By Jeff Noble / Staff writer
With one sewer rehabilitation project completed, the Corbin City Utilities Commission is looking into another one.
The future project would increase the flow to the CUC’s wastewater treatment plant, relieving the overload on the collection system during heavy rainfalls.
The CCU board learned of this after General Manager Ron Herd released his report during the board’s regular meeting Tuesday afternoon.
According to Herd’s report, “The collection system rehabilitation has helped and is needed, but to stop the system overflows it is more apparent that this needs consideration.”
Herd added the planned project would involve adding a third clarifier and upgrades to Pump Station Number 1, which would make it able to increase flow to the wastewater treatment plant on an as-needed basis. He also said increasing water flow to the plant could require adding another oxidation ditch which would handle the increased flow. Herd added that during the design phase of the proposed project, different options would need to be considered.
It comes after a final inspection was made last week on the 2011 Sanitary Sewer Project, which involved a “dig and replace” process where crews dig up the sewer and replace old pipe with a new one. A total of $1,297,337 in CUC funds was allocated for the project, with the contractor being paid $933,340.95 while $103,704.55 being held in retainage.
Board members approved Perdue Environmental Contracting Company as the low bidder for work on the Old Trickling Filter Mercury Removal Project at the wastewater treatment plant.
In getting the low bid, Perdue’s base bid price of $58,201.45 and alternate bid price of $19,356.75 came to a total bid price of $87,558.20. AST Environmental, Inc.’s base bid price of $110,000 and alternate bid price of $18,600 came to a total bid price of $128,600, while the base bid price of $146,509 and alternate bid price of $31,034 from Chase Environmental Group ended up with a total bid price of $177,543.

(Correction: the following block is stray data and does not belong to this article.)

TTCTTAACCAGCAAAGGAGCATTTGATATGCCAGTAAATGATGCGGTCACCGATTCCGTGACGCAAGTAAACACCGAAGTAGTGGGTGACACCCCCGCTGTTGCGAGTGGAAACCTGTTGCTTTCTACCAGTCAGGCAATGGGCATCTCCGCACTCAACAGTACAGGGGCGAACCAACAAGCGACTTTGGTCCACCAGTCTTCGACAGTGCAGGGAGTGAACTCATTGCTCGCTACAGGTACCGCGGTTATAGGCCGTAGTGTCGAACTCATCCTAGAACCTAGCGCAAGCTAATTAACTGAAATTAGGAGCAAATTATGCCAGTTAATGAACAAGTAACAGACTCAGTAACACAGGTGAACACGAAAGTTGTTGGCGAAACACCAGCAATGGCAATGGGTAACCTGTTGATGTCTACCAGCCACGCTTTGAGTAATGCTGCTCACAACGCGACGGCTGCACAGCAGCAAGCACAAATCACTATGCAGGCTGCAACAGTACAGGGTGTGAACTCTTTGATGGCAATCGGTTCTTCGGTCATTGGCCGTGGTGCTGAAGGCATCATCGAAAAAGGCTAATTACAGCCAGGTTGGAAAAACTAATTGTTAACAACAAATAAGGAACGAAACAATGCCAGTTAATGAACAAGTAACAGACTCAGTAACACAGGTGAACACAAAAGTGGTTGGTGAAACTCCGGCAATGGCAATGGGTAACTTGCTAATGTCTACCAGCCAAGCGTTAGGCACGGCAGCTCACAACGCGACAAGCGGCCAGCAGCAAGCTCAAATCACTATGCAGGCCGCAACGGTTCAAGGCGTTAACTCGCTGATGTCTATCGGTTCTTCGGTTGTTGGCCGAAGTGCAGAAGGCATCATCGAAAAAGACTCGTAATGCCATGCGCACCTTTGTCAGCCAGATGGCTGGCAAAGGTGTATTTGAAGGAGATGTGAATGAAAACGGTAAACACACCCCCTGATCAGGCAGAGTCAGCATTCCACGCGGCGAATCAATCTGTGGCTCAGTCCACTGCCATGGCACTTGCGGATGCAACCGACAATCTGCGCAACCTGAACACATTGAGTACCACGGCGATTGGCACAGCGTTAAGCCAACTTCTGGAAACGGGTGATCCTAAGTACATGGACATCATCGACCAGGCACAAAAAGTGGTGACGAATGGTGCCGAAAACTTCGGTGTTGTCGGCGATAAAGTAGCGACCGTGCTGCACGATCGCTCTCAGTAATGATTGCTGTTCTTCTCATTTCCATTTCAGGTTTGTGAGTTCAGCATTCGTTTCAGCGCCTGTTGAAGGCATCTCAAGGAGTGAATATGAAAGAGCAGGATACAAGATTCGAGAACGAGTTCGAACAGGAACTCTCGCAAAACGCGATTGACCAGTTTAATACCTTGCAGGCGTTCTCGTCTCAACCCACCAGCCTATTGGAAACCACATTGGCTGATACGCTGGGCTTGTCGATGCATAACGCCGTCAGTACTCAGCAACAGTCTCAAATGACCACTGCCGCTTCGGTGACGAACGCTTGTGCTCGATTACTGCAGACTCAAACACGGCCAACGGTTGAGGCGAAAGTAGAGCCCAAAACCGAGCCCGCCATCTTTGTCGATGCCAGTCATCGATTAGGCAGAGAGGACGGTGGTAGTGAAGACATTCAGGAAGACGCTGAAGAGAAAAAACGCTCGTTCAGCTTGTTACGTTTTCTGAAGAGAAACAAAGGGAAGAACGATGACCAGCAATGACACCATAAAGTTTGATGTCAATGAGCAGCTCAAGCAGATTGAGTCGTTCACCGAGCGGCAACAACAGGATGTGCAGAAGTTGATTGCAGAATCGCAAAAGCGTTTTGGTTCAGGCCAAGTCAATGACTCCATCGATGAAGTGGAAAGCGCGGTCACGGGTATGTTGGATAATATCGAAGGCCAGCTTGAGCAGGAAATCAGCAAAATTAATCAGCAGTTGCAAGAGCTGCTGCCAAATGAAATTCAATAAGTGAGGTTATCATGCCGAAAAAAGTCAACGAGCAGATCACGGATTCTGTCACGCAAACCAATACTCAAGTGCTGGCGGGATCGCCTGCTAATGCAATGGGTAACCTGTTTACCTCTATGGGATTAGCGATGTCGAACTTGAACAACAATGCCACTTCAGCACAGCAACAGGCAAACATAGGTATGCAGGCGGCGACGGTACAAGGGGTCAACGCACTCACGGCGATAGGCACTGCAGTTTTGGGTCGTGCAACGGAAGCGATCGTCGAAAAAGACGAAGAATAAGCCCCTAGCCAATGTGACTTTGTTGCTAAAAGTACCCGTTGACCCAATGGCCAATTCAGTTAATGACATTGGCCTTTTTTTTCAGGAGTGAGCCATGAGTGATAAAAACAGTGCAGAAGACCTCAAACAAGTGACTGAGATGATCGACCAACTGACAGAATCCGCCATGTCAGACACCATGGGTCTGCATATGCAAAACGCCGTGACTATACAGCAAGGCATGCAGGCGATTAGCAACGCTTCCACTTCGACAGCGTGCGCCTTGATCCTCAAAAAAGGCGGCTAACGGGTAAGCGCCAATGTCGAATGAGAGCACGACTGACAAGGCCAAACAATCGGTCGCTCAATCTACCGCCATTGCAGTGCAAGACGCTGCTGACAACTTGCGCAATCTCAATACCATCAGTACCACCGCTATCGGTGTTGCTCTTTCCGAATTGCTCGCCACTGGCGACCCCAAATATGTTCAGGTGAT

Perdue also was the lowest in estimated unit pricing for what was called “worst case scenario” and “more likely scenario” costs. In a more likely scenario, Perdue’s unit pricing was $94,041.11, while their worst case scenario unit pricing was $795,385.45.
AST’s unit pricing for a more likely scenario was $123,800, while their worst case scenario unit pricing was listed as $801,200. As for Chase, they listed their more likely scenario price as $92,151.50, while their worst case scenario price as listed as $1,018,615.
The estimated costs take into account transporting liquids and solids for non-hazardous and hazardous treatment and disposal, as well as treatment and disposal of liquids and solids as non-hazardous and hazardous waste.
“The final cost won’t be known until all the mercury is taken out,” Herd told board members.
In other actions, Herd reported Cultural Resource Analysts performed an archaeological survey last week for the KY 1232 Sewer Extension Project in Knox County. He added a couple of easements have not been signed for the project, which will be paid for with state and federal grants totaling $1,297,119. The main revisions on the HVAC (heating, ventilation and air conditioning work at the CUC offices have been done by the contractor with the system now in operation, with Herd adding some minor work and final adjustments to be finished in a week.
By Jeff Noble / Staff writer
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